She sent me a message yesterday and wanted to know if it was OK with me that she had this image made into a poster because she had never had an image taken that she liked so much and she wanted it on her wall.

What I am trying to say is that after a while, being behind the camera makes it easy to get hung up on technical details and forget the actual, real impact that our images may have on others, and while the process of creating those images may seem easier and easier to us, it still requires a way of capturing emotion and memories that is a mystery to many outside the realm of serious photography. Technically , things are easier, yes, but I don't think freezing real emotion and spirit in a moment in time will ever be "easy" to a point where the magic disappears.

Kirk Tuck said...

I'm trying to figure out how to say what I really mean. I guess it would be more like, "once I learned the trick of getting someone to look beautiful and could do it repeatedly the initial magic of striving to get there and sporadically getting close and the thrill of actually nailing the image gets diluted through repetition just as eating a fabulous dessert repeatedly would lose its glamour." More so if you looked around and found many people approaching the same subject in the same manner with nearly the same results. It's never easy to connect but because of the reach of the sheer amount of images we see more of the same all the time. Not just the same bad stuff but the same good stuff as well. And it dilutes itself as surely as anything else. But that is just my opinion and is no more or less valid than yours.

Dave Jenkins said...

"We now light to look unlit. We pose to look un-posed"

I was doing this in the 1970s. My wife says I have spent my career being ahead of my time in my market. This may offer some ego satisfaction, but hasn't done much for my bank balance.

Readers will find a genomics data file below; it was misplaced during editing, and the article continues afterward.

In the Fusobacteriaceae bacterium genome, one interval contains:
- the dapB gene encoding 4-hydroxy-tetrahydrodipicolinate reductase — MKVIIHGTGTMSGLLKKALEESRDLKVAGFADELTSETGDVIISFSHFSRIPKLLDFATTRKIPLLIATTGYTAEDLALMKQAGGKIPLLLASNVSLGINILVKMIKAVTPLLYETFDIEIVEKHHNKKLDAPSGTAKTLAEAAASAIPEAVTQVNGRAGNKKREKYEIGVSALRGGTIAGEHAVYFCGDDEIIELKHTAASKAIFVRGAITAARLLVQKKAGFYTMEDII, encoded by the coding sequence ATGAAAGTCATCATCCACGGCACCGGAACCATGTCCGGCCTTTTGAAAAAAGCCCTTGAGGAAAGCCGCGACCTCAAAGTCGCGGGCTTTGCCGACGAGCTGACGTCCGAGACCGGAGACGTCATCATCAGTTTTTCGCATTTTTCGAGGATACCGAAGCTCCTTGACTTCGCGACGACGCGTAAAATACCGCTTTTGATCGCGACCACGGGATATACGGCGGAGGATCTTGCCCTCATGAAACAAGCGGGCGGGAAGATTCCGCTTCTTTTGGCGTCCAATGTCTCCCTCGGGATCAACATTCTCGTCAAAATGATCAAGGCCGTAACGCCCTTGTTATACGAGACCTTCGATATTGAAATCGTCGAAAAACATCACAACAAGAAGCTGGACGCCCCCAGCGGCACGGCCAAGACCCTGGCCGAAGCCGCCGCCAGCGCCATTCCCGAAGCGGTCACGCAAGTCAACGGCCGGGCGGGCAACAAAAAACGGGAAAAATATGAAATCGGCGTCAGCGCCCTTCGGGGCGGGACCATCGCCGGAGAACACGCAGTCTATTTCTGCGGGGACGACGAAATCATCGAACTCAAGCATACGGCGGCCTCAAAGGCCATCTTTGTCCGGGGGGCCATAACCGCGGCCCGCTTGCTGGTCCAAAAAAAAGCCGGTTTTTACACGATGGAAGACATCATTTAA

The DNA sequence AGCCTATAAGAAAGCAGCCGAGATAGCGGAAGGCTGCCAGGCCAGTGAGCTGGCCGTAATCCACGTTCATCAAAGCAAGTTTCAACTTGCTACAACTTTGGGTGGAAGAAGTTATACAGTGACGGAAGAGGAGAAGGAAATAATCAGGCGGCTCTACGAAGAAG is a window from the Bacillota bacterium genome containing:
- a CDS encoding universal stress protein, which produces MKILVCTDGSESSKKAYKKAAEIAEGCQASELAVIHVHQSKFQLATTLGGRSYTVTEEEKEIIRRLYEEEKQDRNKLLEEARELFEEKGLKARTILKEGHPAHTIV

"Having worked with huge lights and eight by ten inch view cameras, shooting an indiscriminate catalog of subjects, I can see over the decades a paring down, not necessarily of the equipment but of the things I like to shoot."

Been there, done that. In fact, I began with hot lights. I couldn't agree more.

"There are now only a handful of masters"

Worse, I don't think we know who the masters are any more. It takes time to sort out things like that. Before 2000, we pretty well knew who the masters were. Now, not so much. Some months ago you wrote that many of the new photographers who rode in on the digital wave were from engineering, computer, and other such technical backgrounds. I find a shocking degree of ignorance of the history of photography and the masters of the art among today's photographers who have only or mostly digital experience.

Patrick Dodds said...

Thanks for this thought provoking post Kirk.

Bold Photography said...

Kirk - a wonderful introspective over time and through the blog's various periods. You wrote a while ago about the 'why' of your portraiture. It may be time to revisit that post (posts?).

I try to learn from your postings, and would like to believe that it's postings like this that are the "why" when I go on photography retreats that focus on the mind and mindset of photography, and not on the equipment.

Kirk Tuck said...

I like the idea of retreats. Just being somewhere and not thinking is a positive exercise. Quite different from workshops which are instructor centric.